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Title: Solve the inversion counting problem in C#

[Solve the inversion counting problem in C#] [Solve the inversion counting problem in C#]

This example uses an interesting algorithm to solve the inversion counting problem in C#. It's very similar to the mergesort algorithm described in my book Essential Algorithms.

An inversion in an array is when two values are out of order. More precisely, if value[a] > value[b] and a < b, then those two values are out of order and count as an inversion.

For example, the array [1, 4, 3, 2, 5] has 3 inversions: {4, 3}, {4, 2}, and {3, 2}.

In the inversion counting problem, the goal is to count the number of inversions in an array.

This example demonstrates two approaches: a simple O(N2) algorithm and a more complicated but faster O(N log N) approach.

O(N2) Algorithm

One very simple solution is to loop through each item in the array. For each item A, you loop through the following items and count the number that are smaller than the A. The following code shows how the program implements this simple algorithm.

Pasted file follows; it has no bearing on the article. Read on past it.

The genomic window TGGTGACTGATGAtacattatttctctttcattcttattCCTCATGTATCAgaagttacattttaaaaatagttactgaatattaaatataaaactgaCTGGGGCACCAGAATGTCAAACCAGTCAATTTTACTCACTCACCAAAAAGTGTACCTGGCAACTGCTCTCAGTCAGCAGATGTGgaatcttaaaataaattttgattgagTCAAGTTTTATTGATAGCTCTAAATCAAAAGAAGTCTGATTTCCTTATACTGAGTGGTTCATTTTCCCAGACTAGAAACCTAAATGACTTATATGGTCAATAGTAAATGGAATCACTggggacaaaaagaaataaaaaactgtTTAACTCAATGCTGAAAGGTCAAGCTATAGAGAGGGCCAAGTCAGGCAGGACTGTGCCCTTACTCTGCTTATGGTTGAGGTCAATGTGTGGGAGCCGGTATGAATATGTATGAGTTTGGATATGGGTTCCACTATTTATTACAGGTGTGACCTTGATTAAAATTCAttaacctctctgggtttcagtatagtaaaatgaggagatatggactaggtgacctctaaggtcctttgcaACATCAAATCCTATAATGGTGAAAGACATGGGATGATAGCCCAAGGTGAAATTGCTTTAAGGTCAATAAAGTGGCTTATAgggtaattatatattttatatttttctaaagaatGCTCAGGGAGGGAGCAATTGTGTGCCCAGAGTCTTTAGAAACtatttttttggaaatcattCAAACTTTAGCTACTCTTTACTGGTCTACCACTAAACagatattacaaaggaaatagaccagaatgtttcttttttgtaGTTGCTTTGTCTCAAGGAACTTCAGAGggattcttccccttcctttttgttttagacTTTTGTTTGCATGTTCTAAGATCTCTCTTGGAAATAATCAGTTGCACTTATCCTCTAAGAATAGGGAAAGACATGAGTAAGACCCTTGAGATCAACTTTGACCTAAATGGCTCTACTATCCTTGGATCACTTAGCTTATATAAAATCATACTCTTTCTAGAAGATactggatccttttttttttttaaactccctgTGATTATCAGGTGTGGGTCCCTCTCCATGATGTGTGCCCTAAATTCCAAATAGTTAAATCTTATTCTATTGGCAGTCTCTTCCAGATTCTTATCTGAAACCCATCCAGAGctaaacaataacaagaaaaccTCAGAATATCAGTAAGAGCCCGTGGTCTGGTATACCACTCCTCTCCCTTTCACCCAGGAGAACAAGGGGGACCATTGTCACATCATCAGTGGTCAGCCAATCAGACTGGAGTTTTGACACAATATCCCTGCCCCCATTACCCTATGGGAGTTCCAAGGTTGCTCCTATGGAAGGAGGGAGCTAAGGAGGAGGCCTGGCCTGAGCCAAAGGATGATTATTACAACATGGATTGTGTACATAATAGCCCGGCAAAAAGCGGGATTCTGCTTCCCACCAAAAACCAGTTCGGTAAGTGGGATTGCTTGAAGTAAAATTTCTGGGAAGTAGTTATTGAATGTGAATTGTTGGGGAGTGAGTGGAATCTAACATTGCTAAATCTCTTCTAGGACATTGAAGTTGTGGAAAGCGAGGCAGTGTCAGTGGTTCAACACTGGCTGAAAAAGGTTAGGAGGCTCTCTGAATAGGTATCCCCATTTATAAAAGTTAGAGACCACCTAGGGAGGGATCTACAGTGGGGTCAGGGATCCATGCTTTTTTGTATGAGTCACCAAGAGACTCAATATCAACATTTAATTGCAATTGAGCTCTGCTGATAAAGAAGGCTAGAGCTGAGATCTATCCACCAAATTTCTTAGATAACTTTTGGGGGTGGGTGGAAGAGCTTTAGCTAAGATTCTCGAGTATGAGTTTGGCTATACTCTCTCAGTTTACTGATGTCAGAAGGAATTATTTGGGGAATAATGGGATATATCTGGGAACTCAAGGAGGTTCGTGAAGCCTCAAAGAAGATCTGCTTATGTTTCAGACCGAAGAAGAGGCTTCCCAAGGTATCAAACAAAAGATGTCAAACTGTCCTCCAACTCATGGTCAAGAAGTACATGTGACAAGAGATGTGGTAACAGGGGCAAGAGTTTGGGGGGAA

// Count inversions the simple O(N^2) way. private int N2Count(int[] values) { int count = 0; for (int i = 0; i < values.Length - 1; i++) { for (int j = i + 1; j < values.Length; j++) { if (values[i] > values[j]) count++; } } return count; }

That works, but it takes O(N2) time where N is the size of the array. That's fast enough for practical purposes, but we can do better. Before I descibe that algorithm, however, you should know a bit about mergesort.

Mergesort

Mergesort is one of many O(N log N) sorting algorithms. The way it works is it first splits the array into two equally sized pieces. It then recursively calls itself to split the pices into smaller and smaller chunks. When a piece contains a single item, it is already sorted. (Because a single item is always in sorted order.)